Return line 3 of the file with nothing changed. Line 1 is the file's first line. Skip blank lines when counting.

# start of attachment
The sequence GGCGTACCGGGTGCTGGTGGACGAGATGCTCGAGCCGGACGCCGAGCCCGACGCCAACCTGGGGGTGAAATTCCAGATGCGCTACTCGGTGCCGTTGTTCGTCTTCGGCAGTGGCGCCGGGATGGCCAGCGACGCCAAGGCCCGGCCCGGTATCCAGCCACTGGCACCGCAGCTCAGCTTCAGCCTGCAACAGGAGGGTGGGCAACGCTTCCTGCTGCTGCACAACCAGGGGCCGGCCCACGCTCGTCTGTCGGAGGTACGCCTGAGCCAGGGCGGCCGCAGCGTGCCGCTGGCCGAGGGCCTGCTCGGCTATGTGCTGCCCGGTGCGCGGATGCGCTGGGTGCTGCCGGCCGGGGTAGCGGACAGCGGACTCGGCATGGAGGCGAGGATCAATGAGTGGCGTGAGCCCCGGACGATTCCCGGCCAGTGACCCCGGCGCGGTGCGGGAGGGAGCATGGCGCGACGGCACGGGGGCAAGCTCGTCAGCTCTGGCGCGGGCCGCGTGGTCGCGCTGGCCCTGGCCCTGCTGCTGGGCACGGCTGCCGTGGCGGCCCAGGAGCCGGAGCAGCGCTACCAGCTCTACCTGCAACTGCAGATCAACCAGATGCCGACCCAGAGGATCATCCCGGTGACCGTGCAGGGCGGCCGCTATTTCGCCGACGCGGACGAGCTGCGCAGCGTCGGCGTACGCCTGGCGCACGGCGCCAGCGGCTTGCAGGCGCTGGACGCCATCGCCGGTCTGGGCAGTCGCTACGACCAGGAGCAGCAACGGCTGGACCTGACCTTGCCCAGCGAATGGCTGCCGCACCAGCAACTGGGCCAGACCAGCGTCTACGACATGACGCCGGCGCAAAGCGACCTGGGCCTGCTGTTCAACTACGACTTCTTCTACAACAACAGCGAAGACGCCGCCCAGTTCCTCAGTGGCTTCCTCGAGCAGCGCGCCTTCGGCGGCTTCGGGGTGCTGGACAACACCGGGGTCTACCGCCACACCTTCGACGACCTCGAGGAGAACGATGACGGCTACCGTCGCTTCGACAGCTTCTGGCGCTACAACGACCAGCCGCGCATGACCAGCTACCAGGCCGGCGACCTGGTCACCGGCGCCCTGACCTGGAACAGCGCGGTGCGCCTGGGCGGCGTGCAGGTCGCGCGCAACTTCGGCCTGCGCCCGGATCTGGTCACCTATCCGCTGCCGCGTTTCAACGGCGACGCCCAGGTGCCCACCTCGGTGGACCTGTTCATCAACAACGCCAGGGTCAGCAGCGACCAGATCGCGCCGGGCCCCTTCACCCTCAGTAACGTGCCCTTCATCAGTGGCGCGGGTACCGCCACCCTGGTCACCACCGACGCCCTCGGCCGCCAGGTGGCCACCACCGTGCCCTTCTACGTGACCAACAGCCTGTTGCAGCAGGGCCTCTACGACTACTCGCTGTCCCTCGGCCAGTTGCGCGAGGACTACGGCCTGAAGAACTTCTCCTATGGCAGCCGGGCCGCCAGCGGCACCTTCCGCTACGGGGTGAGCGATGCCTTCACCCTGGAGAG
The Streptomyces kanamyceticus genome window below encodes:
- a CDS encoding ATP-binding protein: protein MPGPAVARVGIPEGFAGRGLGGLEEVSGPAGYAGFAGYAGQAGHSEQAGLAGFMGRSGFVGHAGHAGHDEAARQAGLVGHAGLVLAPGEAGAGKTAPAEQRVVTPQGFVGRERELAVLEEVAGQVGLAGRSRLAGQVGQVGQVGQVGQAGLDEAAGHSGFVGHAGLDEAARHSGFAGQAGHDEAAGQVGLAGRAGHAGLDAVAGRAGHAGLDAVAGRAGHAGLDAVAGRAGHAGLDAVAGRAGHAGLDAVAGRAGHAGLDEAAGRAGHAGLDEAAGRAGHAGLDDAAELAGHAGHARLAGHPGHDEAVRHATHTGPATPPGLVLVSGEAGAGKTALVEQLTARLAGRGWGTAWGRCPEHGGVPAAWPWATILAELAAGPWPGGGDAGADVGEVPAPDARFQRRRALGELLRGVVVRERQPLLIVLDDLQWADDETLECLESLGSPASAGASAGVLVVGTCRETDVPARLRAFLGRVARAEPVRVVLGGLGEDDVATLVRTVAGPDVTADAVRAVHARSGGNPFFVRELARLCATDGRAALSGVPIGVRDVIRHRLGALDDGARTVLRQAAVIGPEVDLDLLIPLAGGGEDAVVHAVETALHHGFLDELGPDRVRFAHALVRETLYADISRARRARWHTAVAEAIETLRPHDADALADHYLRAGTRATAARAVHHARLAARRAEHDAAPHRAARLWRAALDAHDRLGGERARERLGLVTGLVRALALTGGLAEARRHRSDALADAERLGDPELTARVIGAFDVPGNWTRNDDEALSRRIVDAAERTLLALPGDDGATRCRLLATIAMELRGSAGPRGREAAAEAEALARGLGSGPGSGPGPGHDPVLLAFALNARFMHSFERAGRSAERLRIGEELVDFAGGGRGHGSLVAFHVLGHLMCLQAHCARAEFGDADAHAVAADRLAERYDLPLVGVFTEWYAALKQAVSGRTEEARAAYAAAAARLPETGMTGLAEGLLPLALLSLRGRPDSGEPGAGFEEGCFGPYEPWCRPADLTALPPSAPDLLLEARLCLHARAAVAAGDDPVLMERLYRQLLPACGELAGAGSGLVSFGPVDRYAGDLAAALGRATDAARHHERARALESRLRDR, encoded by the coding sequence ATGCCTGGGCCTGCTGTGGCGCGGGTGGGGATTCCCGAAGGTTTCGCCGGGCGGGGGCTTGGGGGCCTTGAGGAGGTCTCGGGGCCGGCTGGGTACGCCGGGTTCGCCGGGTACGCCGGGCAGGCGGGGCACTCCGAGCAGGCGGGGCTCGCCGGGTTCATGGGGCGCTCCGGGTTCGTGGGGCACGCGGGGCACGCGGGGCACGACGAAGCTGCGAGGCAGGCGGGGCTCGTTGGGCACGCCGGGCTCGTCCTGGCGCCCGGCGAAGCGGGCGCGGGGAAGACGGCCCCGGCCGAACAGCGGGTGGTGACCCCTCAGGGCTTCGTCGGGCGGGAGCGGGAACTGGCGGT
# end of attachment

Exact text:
- a CDS encoding ATP-binding protein: protein MPGPAVARVGIPEGFAGRGLGGLEEVSGPAGYAGFAGYAGQAGHSEQAGLAGFMGRSGFVGHAGHAGHDEAARQAGLVGHAGLVLAPGEAGAGKTAPAEQRVVTPQGFVGRERELAVLEEVAGQVGLAGRSRLAGQVGQVGQVGQVGQAGLDEAAGHSGFVGHAGLDEAARHSGFAGQAGHDEAAGQVGLAGRAGHAGLDAVAGRAGHAGLDAVAGRAGHAGLDAVAGRAGHAGLDAVAGRAGHAGLDAVAGRAGHAGLDEAAGRAGHAGLDEAAGRAGHAGLDDAAELAGHAGHARLAGHPGHDEAVRHATHTGPATPPGLVLVSGEAGAGKTALVEQLTARLAGRGWGTAWGRCPEHGGVPAAWPWATILAELAAGPWPGGGDAGADVGEVPAPDARFQRRRALGELLRGVVVRERQPLLIVLDDLQWADDETLECLESLGSPASAGASAGVLVVGTCRETDVPARLRAFLGRVARAEPVRVVLGGLGEDDVATLVRTVAGPDVTADAVRAVHARSGGNPFFVRELARLCATDGRAALSGVPIGVRDVIRHRLGALDDGARTVLRQAAVIGPEVDLDLLIPLAGGGEDAVVHAVETALHHGFLDELGPDRVRFAHALVRETLYADISRARRARWHTAVAEAIETLRPHDADALADHYLRAGTRATAARAVHHARLAARRAEHDAAPHRAARLWRAALDAHDRLGGERARERLGLVTGLVRALALTGGLAEARRHRSDALADAERLGDPELTARVIGAFDVPGNWTRNDDEALSRRIVDAAERTLLALPGDDGATRCRLLATIAMELRGSAGPRGREAAAEAEALARGLGSGPGSGPGPGHDPVLLAFALNARFMHSFERAGRSAERLRIGEELVDFAGGGRGHGSLVAFHVLGHLMCLQAHCARAEFGDADAHAVAADRLAERYDLPLVGVFTEWYAALKQAVSGRTEEARAAYAAAAARLPETGMTGLAEGLLPLALLSLRGRPDSGEPGAGFEEGCFGPYEPWCRPADLTALPPSAPDLLLEARLCLHARAAVAAGDDPVLMERLYRQLLPACGELAGAGSGLVSFGPVDRYAGDLAAALGRATDAARHHERARALESRLRDR, encoded by the coding sequence ATGCCTGGGCCTGCTGTGGCGCGGGTGGGGATTCCCGAAGGTTTCGCCGGGCGGGGGCTTGGGGGCCTTGAGGAGGTCTCGGGGCCGGCTGGGTACGCCGGGTTCGCCGGGTACGCCGGGCAGGCGGGGCACTCCGAGCAGGCGGGGCTCGCCGGGTTCATGGGGCGCTCCGGGTTCGTGGGGCACGCGGGGCACGCGGGGCACGACGAAGCTGCGAGGCAGGCGGGGCTCGTTGGGCACGCCGGGCTCGTCCTGGCGCCCGGCGAAGCGGGCGCGGGGAAGACGGCCCCGGCCGAACAGCGGGTGGTGACCCCTCAGGGCTTCGTCGGGCGGGAGCGGGAACTGGCGGT